nursery slope and had a giant snow burn all across my back because I didn't wear a jacket (in my defence, it
Some sheep resting at cross below Skiddaw
Though...now one of my roommates is saying there's another free event on next weekend. Can I really
stay in the Alps over winter and not ski at least once?
Furnishing Our New Home
5 December 2015 | Mri Grout
Despite multiple reassurances that there would be
everything we'd need at the apartment and if not, the
company would supply it, the only furniture in our
room for a week was the bed. To be fair, it is a fairly
comfortable and quite big bed. However, it surprisingly
does not make a very good cupboard for our clothes,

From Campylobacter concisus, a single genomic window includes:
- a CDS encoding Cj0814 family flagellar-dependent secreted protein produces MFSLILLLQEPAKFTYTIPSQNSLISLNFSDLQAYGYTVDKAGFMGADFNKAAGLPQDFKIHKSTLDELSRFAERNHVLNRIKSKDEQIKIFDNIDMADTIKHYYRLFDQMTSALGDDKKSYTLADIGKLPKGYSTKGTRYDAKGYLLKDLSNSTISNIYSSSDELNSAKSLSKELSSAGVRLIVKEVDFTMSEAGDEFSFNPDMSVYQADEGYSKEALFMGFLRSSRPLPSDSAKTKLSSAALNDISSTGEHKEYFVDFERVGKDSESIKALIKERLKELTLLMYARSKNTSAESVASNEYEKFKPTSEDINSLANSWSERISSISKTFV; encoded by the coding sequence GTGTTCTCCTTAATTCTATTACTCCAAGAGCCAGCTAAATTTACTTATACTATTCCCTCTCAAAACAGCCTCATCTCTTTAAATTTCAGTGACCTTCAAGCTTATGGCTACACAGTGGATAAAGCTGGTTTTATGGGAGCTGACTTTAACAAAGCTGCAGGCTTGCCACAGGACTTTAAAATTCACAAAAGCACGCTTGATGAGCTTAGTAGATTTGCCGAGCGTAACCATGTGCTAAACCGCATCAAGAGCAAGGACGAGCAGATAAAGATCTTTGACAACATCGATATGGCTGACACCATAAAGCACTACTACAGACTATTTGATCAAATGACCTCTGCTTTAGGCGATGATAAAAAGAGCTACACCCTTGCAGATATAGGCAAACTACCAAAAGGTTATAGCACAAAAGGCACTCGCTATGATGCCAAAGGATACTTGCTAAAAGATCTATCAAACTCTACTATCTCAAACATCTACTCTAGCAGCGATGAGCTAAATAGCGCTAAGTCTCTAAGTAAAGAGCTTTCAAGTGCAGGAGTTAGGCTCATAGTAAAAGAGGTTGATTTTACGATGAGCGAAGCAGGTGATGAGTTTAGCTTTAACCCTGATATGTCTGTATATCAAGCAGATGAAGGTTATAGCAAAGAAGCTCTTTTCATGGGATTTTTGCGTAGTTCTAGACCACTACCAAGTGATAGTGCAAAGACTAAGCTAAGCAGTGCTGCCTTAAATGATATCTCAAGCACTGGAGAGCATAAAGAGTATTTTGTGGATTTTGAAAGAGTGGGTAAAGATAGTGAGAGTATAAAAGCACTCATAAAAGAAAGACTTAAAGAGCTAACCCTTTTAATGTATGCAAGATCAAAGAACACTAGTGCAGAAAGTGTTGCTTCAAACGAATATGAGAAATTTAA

laptops, towels, and other household items. I say
surprisingly because our last two beds (in the camper-
vans) were very adequate cupboards so logic would
deem that this one should be too, but alas it doesn't
seem to be the case. Any thoughts on why not? I'm
However, instead of hmmming and awwwing over the
reason why, I decided to just accept it and then do
something about it. What was that you might ask?
Well, we had some blue boxes lying around, but oh no I
didn't want to use those even if they were good and
tough. Then Rob offered to build one out of free, thick but cardboard. Now I've seen him build some damn good
stuff so I was tempted, but not completely. No, instead,
I went and bought one. And if that's not crazy enough, I
threw in a bedside table and new bedroom TV too!
Oh man, how I've changed in these last four years. I seriously can't even contemplate travelling like I used
to; damn you Rob. lols. (: Love you.
Anyway, I didn't go completely crazy and buy new stuff; I still stuck to the op shops I love so much (they